Residents in Ferndale went to the polls Tuesday to choose representatives who will serve on the Ferndale Board of Education, Oakland County Board of Commissioners and in the Michigan House.
The races are in addition to the presidential contest and a slew of state ballot proposals and decisions on and county-level offices.
Ferndale had a total voter turnout of 63.66 percent, with 10,399 ballots cast, according to the Ferndale City Clerk's office.
These results are unofficial until confirmed by the Oakland County clerk.Ferndale Public Schools Board (4 Positions)
Results Amy Butters
18.37% Jim O'Donnell
17.31% Kevin Deegan-Krause
14.67% Raylon Leaks-May
14.23% Katrina Collins
12.20% Keith Warnick
8.02% Bradford Parks
7.50% Jim Pfleger
Oakland County Commissioner, 18th District
Results* Helaine M. Zack, Democrat
78.63% Steven Zimberg, Republican
State Representative, 27th District Results**
Ellen Cogen Lipton, Democrat75.57% Ezra Drissman, Republican 20.06% John Wierzbicki, Libertarian
*18 of 27 precincts reporting
**32 of 42 precincts reporting
More election coverage
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- Michigan Election 2012: Stabenow Gives Victory Speech
- Oakland County Taps Wireless Technology to Expedite Election Results
- Did You Vote Tuesday? Prove It!
What happened at the polls
12:25 a.m.: With all 10 precincts reporting, unofficial results from Oakland County show a win for Ferndale school board candidates Amy Butters, Jim O'Donnell, Kevin Deegan-Krause and Raylon Leaks-May.
Butters and O'Donnell got the most votes and were elected to six-year terms, while Deegan-Krause and Leaks-May were elected to four-year terms.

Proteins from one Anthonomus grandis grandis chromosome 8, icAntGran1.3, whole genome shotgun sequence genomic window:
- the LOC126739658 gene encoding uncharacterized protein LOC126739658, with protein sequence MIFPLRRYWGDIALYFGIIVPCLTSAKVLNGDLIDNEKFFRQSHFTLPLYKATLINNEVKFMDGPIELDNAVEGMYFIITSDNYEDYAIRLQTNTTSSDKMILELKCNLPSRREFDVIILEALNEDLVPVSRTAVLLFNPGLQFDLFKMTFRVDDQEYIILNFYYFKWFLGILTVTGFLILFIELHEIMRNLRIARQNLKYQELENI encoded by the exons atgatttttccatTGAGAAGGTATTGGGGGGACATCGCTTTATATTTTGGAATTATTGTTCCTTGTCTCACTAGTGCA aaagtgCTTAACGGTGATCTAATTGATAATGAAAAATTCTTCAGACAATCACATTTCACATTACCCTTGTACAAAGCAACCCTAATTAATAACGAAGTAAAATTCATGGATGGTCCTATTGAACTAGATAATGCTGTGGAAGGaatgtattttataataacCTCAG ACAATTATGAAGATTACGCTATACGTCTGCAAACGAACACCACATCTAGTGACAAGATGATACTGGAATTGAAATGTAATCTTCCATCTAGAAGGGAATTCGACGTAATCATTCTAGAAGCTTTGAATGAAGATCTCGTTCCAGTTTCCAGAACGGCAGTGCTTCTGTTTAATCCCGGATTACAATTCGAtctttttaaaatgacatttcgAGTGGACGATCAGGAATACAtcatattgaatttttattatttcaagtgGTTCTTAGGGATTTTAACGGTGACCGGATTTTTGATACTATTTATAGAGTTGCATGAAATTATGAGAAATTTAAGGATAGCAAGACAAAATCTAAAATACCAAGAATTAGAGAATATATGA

Read more on the school board election results here.
9:48 p.m.: Early, unofficial results with five out of 10 precincts reporting show (in order) Amy Butters, Jim O'Donnell, Kevin Deegan-Krause and Raylon Leaks-May taking the lead so far in the Ferndale school board race; followed by Katrina Collins, Keith Warnick, Jim Pfleger and Bradford Parks.
9:30 p.m.: Some Ferndale residents were still waiting to vote at University High School as of 9 p.m., according to a report on WXYZ.
Ferndale City Clerk Cherilynn Tallman could not be reached for comment Tuesday evening but said earlier that the city will evaluate any problems after the election and "make any possible changes to increase efficiency," she said.
Were you among those waiting to vote at UHS? Tell us in the comments section below.
8 p.m.: The polls have closed. Check back here on Ferndale Patch throughout the night for the latest news and results.
7:14 p.m.: Ferndale City Clerk Cherilynn Tallman said Tuesday evening that "lines are long, as expected."
"Our inspectors are working diligently to get voters through the process," she said.
Tallman said voters for the most part have been "very patient and understanding."
"As always, when the election is over the Clerk’s office and the rest of election staff will evaluate and make any possible changes to increase efficiency," she said. "One of the biggest problems facing election officials is finding enough inspectors to work the polls. I encourage anyone with strong computer skills and a good understanding of process to call their municipal clerk and sign up to be a precinct inspector."
7 p.m.: There's one hour left to get to the polls. As a reminder, anyone who is in line to vote by 8 p.m. will be allowed to vote. Not sure on your polling location? Check out the City Clerk's web site for the map.
6 p.m.: At LGBT community center Affirmations on Tuesday afternoon, a 100-day hunger strike was wrapping up and volunteers were busy phone-banking.
Today marked the last day of an 100-day hunger strike that began in Ferndale this summer at the LGBT center.
The effort aimed to bring light to the issues most affecting LGBT residents in Michigan and protest what they called Michigan’s "extreme anti-equality environment" with a 100-day strike exactly 100 days before the election.
Volunteers have been taking turns serving 24-hour hunger strike shifts in a makeshift living room set up near the front windows at Affirmations.
Cass Varner, communications director at Affirmations, was temporarily filling in for executive director David Garcia in the hunger-strike on Tuesday afternoon.
"I have really seen some awareness happen, especially within the city of Ferndale and the community in general," she said. "I really think it was helpful for us to have such a visual presence leading up to the election."
5:17 p.m.: As the after-work rush begins on Tuesday, residents are reporting varying wait times at polling locations around town.